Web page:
Use 2020 Not 20 When Writing the Year
As we ring in the new year of 2020, I’ve seen many dire warnings about abbreviating the year to ‘20’ when writing dates on documents. Using the two-digit year in dates is very common, but as an article on Forbes pointed out ( Here’s Why You Should Never Shorten 2020 To 20 On Legal Documents), according to law enforcement using this abbreviation on legally-binding documents can be risky.
In a nutshell, abbreviating the year to ‘20’ makes it trivially easy for someone to alter the date by just adding two more digits to the ‘20’. So a contract you signed and dated ‘1/4/20’ could be altered to show a signing date of ‘1/4/2019’. Or an uncashed check with the same date could (in theory) be altered to show ‘1/4/2021’ and be cashed later, even though you thought it had expired and was no longer valid.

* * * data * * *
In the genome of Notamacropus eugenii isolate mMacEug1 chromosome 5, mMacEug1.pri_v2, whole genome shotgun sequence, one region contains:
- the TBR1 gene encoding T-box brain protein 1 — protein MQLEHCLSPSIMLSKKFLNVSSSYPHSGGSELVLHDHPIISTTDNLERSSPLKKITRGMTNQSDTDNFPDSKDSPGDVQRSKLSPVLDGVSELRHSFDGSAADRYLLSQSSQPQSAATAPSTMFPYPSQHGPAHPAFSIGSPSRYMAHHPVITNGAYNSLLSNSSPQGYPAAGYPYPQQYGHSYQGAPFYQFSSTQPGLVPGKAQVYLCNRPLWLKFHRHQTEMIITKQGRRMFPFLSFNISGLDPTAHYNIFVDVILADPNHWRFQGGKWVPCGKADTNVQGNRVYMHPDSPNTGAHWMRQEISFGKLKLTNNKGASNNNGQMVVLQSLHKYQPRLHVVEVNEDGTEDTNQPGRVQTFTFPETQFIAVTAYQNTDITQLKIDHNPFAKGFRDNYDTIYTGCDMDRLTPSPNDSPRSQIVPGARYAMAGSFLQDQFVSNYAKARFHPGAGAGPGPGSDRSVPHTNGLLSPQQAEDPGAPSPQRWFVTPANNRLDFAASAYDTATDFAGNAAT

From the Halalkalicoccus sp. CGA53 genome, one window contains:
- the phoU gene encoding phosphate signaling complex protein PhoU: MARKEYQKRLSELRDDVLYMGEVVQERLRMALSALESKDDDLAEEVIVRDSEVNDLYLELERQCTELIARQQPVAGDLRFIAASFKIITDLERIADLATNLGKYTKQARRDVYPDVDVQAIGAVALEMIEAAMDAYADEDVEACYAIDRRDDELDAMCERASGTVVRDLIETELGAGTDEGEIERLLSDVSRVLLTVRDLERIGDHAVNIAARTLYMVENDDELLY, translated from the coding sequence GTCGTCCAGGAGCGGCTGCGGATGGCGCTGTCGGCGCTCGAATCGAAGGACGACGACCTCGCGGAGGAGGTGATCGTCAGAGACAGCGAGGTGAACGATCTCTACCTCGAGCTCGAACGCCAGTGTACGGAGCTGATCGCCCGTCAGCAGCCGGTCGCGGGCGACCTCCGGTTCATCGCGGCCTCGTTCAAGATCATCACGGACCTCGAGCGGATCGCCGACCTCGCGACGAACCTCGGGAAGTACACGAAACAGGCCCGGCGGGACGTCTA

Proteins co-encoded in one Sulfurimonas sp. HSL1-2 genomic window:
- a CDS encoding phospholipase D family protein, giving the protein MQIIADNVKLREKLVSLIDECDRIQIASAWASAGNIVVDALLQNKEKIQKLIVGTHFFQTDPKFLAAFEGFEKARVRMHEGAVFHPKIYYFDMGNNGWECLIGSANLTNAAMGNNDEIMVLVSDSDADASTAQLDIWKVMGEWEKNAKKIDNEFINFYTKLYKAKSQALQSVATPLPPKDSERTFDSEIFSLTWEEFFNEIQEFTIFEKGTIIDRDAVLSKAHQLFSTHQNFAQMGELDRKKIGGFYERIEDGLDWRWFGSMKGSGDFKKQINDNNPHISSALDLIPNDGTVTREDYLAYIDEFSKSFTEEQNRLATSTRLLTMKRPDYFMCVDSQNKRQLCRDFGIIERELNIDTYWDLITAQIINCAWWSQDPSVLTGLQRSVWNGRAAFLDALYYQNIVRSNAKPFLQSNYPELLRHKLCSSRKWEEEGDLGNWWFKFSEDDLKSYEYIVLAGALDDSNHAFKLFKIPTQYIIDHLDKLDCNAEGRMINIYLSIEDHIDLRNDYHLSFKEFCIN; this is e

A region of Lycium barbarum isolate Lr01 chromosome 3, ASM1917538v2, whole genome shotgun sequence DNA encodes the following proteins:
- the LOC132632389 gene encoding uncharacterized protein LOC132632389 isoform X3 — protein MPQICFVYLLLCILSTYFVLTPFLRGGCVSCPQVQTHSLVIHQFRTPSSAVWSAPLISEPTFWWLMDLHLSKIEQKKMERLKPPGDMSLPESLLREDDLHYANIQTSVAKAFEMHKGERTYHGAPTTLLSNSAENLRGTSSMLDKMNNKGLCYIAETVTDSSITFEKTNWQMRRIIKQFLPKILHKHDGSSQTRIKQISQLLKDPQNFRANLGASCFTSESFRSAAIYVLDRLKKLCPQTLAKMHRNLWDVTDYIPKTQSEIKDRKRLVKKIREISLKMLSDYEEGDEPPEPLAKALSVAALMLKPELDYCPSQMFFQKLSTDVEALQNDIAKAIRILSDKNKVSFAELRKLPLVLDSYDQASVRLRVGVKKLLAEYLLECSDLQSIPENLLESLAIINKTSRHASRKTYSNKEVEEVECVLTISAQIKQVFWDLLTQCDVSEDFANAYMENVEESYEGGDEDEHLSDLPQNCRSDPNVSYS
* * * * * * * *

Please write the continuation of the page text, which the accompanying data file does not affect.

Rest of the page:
However, as Snopes notes ( Should You Avoid Writing This Year as ’20’ on Checks?), experts are divided on the topic. While it is true that abbreviating the year as ‘20’ makes it easy to alter the year on a document, scammers have always had multiple ways to fraudulently alter documents.
In my opinion (and as a matter of habit on my part) it is probably a good idea to never abbreviate the year on legally-binding documents, regardless of the year in question. Better safe than sorry.